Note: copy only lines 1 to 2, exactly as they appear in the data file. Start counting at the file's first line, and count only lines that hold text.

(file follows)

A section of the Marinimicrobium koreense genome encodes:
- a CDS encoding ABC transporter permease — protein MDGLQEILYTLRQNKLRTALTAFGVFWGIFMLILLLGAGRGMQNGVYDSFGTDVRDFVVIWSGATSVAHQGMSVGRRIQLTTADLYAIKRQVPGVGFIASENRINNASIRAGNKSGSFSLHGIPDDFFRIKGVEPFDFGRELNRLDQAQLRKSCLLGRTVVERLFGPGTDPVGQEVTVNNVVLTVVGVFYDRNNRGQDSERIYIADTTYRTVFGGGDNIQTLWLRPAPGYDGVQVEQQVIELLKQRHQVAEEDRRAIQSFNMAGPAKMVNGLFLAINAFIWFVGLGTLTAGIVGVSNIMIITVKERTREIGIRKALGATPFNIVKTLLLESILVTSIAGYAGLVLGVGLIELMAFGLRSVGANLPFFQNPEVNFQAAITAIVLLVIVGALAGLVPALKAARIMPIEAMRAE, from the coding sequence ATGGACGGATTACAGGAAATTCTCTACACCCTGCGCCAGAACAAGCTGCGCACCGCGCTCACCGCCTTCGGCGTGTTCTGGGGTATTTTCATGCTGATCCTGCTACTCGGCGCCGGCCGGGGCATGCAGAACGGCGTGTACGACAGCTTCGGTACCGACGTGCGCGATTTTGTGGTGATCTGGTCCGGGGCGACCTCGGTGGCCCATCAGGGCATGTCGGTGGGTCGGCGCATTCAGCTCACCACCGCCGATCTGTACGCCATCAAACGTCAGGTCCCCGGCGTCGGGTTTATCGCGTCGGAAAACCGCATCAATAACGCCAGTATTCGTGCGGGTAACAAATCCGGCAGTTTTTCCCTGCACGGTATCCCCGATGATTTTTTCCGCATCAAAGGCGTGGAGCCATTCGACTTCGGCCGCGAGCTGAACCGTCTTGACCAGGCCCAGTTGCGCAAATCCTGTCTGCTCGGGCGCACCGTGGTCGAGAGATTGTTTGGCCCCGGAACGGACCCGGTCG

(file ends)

A section of the Marinimicrobium koreense genome encodes:
- a CDS encoding ABC transporter permease — protein MDGLQEILYTLRQNKLRTALTAFGVFWGIFMLILLLGAGRGMQNGVYDSFGTDVRDFVVIWSGATSVAHQGMSVGRRIQLTTADLYAIKRQVPGVGFIASENRINNASIRAGNKSGSFSLHGIPDDFFRIKGVEPFDFGRELNRLDQAQLRKSCLLGRTVVERLFGPGTDPVGQEVTVNNVVLTVVGVFYDRNNRGQDSERIYIADTTYRTVFGGGDNIQTLWLRPAPGYDGVQVEQQVIELLKQRHQVAEEDRRAIQSFNMAGPAKMVNGLFLAINAFIWFVGLGTLTAGIVGVSNIMIITVKERTREIGIRKALGATPFNIVKTLLLESILVTSIAGYAGLVLGVGLIELMAFGLRSVGANLPFFQNPEVNFQAAITAIVLLVIVGALAGLVPALKAARIMPIEAMRAE, from the coding sequence ATGGACGGATTACAGGAAATTCTCTACACCCTGCGCCAGAACAAGCTGCGCACCGCGCTCACCGCCTTCGGCGTGTTCTGGGGTATTTTCATGCTGATCCTGCTACTCGGCGCCGGCCGGGGCATGCAGAACGGCGTGTACGACAGCTTCGGTACCGACGTGCGCGATTTTGTGGTGATCTGGTCCGGGGCGACCTCGGTGGCCCATCAGGGCATGTCGGTGGGTCGGCGCATTCAGCTCACCACCGCCGATCTGTACGCCATCAAACGTCAGGTCCCCGGCGTCGGGTTTATCGCGTCGGAAAACCGCATCAATAACGCCAGTATTCGTGCGGGTAACAAATCCGGCAGTTTTTCCCTGCACGGTATCCCCGATGATTTTTTCCGCATCAAAGGCGTGGAGCCATTCGACTTCGGCCGCGAGCTGAACCGTCTTGACCAGGCCCAGTTGCGCAAATCCTGTCTGCTCGGGCGCACCGTGGTCGAGAGATTGTTTGGCCCCGGAACGGACCCGGTCG